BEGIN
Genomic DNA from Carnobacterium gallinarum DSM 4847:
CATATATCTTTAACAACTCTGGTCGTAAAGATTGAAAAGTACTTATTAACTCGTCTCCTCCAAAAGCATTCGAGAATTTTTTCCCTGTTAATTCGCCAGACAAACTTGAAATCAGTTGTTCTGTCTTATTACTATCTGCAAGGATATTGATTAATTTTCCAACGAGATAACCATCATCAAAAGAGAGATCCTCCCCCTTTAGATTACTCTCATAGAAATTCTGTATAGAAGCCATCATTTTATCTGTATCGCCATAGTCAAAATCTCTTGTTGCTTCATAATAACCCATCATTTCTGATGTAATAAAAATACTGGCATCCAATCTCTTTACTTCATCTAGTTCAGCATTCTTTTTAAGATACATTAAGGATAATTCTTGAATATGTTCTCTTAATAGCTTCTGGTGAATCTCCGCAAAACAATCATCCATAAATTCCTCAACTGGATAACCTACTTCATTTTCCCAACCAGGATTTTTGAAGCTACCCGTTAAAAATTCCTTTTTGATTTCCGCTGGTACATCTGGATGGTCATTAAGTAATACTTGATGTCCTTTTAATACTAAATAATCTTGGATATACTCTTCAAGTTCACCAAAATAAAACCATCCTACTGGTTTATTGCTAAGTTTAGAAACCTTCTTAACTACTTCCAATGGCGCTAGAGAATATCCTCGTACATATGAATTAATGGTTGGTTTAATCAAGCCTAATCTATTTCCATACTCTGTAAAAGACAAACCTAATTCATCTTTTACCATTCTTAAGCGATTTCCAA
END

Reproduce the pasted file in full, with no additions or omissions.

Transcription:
Genomic DNA from Carnobacterium gallinarum DSM 4847:
CATATATCTTTAACAACTCTGGTCGTAAAGATTGAAAAGTACTTATTAACTCGTCTCCTCCAAAAGCATTCGAGAATTTTTTCCCTGTTAATTCGCCAGACAAACTTGAAATCAGTTGTTCTGTCTTATTACTATCTGCAAGGATATTGATTAATTTTCCAACGAGATAACCATCATCAAAAGAGAGATCCTCCCCCTTTAGATTACTCTCATAGAAATTCTGTATAGAAGCCATCATTTTATCTGTATCGCCATAGTCAAAATCTCTTGTTGCTTCATAATAACCCATCATTTCTGATGTAATAAAAATACTGGCATCCAATCTCTTTACTTCATCTAGTTCAGCATTCTTTTTAAGATACATTAAGGATAATTCTTGAATATGTTCTCTTAATAGCTTCTGGTGAATCTCCGCAAAACAATCATCCATAAATTCCTCAACTGGATAACCTACTTCATTTTCCCAACCAGGATTTTTGAAGCTACCCGTTAAAAATTCCTTTTTGATTTCCGCTGGTACATCTGGATGGTCATTAAGTAATACTTGATGTCCTTTTAATACTAAATAATCTTGGATATACTCTTCAAGTTCACCAAAATAAAACCATCCTACTGGTTTATTGCTAAGTTTAGAAACCTTCTTAACTACTTCCAATGGCGCTAGAGAATATCCTCGTACATATGAATTAATGGTTGGTTTAATCAAGCCTAATCTATTTCCATACTCTGTAAAAGACAAACCTAATTCATCTTTTACCATTCTTAAGCGATTTCCAA